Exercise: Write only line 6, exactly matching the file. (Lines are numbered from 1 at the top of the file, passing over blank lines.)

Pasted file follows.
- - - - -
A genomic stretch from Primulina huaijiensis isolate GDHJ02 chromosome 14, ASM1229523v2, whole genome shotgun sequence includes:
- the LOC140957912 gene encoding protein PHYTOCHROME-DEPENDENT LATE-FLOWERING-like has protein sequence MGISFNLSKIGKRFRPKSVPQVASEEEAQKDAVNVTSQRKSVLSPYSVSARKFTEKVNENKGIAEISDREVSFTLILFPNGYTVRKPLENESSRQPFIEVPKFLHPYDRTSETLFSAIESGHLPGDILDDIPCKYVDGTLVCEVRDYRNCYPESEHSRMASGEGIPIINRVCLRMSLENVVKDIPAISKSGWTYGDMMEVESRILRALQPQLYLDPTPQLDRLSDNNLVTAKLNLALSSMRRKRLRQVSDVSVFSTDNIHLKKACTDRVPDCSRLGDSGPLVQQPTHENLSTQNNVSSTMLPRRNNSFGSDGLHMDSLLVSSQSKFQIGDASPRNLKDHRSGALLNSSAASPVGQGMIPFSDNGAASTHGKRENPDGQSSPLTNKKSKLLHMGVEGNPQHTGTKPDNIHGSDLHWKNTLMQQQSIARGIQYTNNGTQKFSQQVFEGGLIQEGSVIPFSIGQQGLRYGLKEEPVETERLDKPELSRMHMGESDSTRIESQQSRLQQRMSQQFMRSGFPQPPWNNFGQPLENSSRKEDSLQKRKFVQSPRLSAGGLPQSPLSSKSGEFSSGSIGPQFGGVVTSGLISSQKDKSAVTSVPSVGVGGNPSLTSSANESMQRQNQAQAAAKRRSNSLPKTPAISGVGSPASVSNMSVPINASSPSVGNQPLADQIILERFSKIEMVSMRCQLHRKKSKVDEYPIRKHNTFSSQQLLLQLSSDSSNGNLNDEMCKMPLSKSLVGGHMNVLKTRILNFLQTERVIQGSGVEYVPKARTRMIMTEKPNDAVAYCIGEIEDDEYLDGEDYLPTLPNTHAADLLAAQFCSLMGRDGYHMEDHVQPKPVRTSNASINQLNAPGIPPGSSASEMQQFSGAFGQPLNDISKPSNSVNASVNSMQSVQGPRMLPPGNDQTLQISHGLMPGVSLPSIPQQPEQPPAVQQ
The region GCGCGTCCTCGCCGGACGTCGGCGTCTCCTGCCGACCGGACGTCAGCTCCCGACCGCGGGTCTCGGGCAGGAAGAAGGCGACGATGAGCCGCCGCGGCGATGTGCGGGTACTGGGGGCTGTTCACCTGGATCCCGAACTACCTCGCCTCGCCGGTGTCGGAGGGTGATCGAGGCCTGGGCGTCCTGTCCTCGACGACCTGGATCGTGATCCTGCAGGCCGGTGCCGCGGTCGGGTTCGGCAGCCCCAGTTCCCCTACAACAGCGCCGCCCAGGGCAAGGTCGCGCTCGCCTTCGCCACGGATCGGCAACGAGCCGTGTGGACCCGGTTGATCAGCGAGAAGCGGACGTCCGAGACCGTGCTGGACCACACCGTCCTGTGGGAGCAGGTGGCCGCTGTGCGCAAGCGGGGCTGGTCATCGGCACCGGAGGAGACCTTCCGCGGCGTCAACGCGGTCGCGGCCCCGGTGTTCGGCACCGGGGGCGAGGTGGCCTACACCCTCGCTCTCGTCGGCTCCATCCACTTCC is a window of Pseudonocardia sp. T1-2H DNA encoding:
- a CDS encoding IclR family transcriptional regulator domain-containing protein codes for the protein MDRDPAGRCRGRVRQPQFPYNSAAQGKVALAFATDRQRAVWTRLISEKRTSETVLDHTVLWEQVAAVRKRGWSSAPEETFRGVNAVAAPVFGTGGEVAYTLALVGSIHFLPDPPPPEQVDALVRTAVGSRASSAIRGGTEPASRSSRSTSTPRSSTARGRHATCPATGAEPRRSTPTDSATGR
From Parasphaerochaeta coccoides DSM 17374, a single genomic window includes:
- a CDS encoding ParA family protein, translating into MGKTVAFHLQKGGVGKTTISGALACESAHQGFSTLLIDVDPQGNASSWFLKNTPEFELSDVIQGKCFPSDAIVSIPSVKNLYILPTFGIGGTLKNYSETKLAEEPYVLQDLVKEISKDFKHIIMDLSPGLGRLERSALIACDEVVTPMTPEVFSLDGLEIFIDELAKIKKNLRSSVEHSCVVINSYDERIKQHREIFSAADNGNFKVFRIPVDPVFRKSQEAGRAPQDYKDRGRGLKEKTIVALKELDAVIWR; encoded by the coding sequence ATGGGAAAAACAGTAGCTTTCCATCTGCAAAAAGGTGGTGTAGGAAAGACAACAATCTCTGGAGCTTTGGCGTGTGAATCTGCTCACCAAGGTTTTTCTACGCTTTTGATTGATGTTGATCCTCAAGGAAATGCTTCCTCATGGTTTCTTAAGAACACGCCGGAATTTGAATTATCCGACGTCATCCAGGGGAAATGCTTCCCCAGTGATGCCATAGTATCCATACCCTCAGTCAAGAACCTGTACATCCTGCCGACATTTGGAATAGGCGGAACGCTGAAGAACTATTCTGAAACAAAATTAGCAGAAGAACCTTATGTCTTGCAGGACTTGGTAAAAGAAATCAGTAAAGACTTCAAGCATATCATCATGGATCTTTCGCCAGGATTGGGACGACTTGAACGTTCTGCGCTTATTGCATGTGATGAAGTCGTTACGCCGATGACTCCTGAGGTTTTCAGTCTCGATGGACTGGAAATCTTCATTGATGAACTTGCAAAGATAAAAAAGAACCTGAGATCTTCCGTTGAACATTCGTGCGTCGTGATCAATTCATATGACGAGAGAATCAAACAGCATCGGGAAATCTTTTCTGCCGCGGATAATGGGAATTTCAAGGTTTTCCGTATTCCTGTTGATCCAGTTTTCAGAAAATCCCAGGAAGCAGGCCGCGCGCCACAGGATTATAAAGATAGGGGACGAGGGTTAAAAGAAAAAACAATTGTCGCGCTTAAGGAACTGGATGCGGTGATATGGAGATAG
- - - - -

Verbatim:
- a CDS encoding ParA family protein, translating into MGKTVAFHLQKGGVGKTTISGALACESAHQGFSTLLIDVDPQGNASSWFLKNTPEFELSDVIQGKCFPSDAIVSIPSVKNLYILPTFGIGGTLKNYSETKLAEEPYVLQDLVKEISKDFKHIIMDLSPGLGRLERSALIACDEVVTPMTPEVFSLDGLEIFIDELAKIKKNLRSSVEHSCVVINSYDERIKQHREIFSAADNGNFKVFRIPVDPVFRKSQEAGRAPQDYKDRGRGLKEKTIVALKELDAVIWR; encoded by the coding sequence ATGGGAAAAACAGTAGCTTTCCATCTGCAAAAAGGTGGTGTAGGAAAGACAACAATCTCTGGAGCTTTGGCGTGTGAATCTGCTCACCAAGGTTTTTCTACGCTTTTGATTGATGTTGATCCTCAAGGAAATGCTTCCTCATGGTTTCTTAAGAACACGCCGGAATTTGAATTATCCGACGTCATCCAGGGGAAATGCTTCCCCAGTGATGCCATAGTATCCATACCCTCAGTCAAGAACCTGTACATCCTGCCGACATTTGGAATAGGCGGAACGCTGAAGAACTATTCTGAAACAAAATTAGCAGAAGAACCTTATGTCTTGCAGGACTTGGTAAAAGAAATCAGTAAAGACTTCAAGCATATCATCATGGATCTTTCGCCAGGATTGGGACGACTTGAACGTTCTGCGCTTATTGCATGTGATGAAGTCGTTACGCCGATGACTCCTGAGGTTTTCAGTCTCGATGGACTGGAAATCTTCATTGATGAACTTGCAAAGATAAAAAAGAACCTGAGATCTTCCGTTGAACATTCGTGCGTCGTGATCAATTCATATGACGAGAGAATCAAACAGCATCGGGAAATCTTTTCTGCCGCGGATAATGGGAATTTCAAGGTTTTCCGTATTCCTGTTGATCCAGTTTTCAGAAAATCCCAGGAAGCAGGCCGCGCGCCACAGGATTATAAAGATAGGGGACGAGGGTTAAAAGAAAAAACAATTGTCGCGCTTAAGGAACTGGATGCGGTGATATGGAGATAG